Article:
Pickard Chilton was recently named a finalist for Metals in Construction magazine’s international design competition.
For the 2023 edition of its popular annual design competition, the magazine invited participants to explore the conversion of a large outdated commercial office tower to an innovative residential use. The aim was to address and draw attention to the concurrent trends that office vacancy rates are at an all-time high and that the environmental carbon impact of the construction industry is appropriately being further scrutinized.
As its subject tower, the brief identified a 1970’s New York City office building, the Paramount Plaza, located at 1633 Broadway in the heart of Midtown Manhattan. The brief contemplated the reconfiguration of the large office floor plates to residential units as well as a reimagined and enhanced ground-level experience which would consist of various retail spaces, a large public plaza, and two existing Broadway theaters: The Gershwin and the Circle in The Square.
Transforming the tower program from commercial to residential presented the unique opportunity to consolidate and reduce the footprint of the building’s core infrastructure. However, daylight analysis of the resulting floor plan demonstrated the primary challenge: the center of the tower receives inadequate natural daylight for residential use. In addition, the significant lease depths of the existing commercial floor plan created challenges to providing market-appropriate unit layouts.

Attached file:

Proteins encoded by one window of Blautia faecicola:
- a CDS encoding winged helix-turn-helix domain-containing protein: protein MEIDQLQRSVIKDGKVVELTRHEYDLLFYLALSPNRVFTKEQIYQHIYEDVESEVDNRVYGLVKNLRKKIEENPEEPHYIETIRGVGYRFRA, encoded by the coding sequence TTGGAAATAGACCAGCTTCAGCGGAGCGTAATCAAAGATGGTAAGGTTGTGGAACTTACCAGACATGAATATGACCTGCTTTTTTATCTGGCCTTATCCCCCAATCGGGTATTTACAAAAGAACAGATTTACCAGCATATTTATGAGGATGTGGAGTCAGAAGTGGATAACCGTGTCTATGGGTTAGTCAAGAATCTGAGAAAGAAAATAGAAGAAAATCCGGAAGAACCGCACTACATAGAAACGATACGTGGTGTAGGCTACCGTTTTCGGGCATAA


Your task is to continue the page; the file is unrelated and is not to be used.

To resolve these issues, floor plates were strategically carved to allow ample natural daylight to reach the center of the building and the enclosure wall was offset from the perimeter of the floor. The resulting floor layout provides the unprecedented and unique opportunity for every unit to have a spacious exterior balcony, or their own “urban back porch”.
After examining numerous options for the best use of the center of floor plate, the final design proposed “The Hub,” an amenities-rich experience that rises through the new core of the entire tower to create a vibrant social spine for the building’s residential community.
With more publicly-oriented spaces and amenities located within the podium, specific fee-based venues and activities can be opened to the greater public to provide nominal income opportunities to offset potential rent increases for building residents.
Furthermore, the dramatic post-Covid work-from-home shift has significantly impacted both workplace and home environments. As such, the tower’s new residences are generous, allowing ample space for families to feel comfortable yet have rooms that can serve as private work areas.
At the ground level, direct access to the subway system below is celebrated and announced with a series of large glass doors that open, eliminating the boundary between the plaza and the dynamic space within. Access to the subway, a grocery store, a community center, and other public amenities activate the site and continuously draw in visitors. Lastly, The Gershwin and Circle in The Square theaters are enhanced, bringing additional excitement to the block and district. Their entrances are accentuated with new entrance canopies to attract and welcome the public.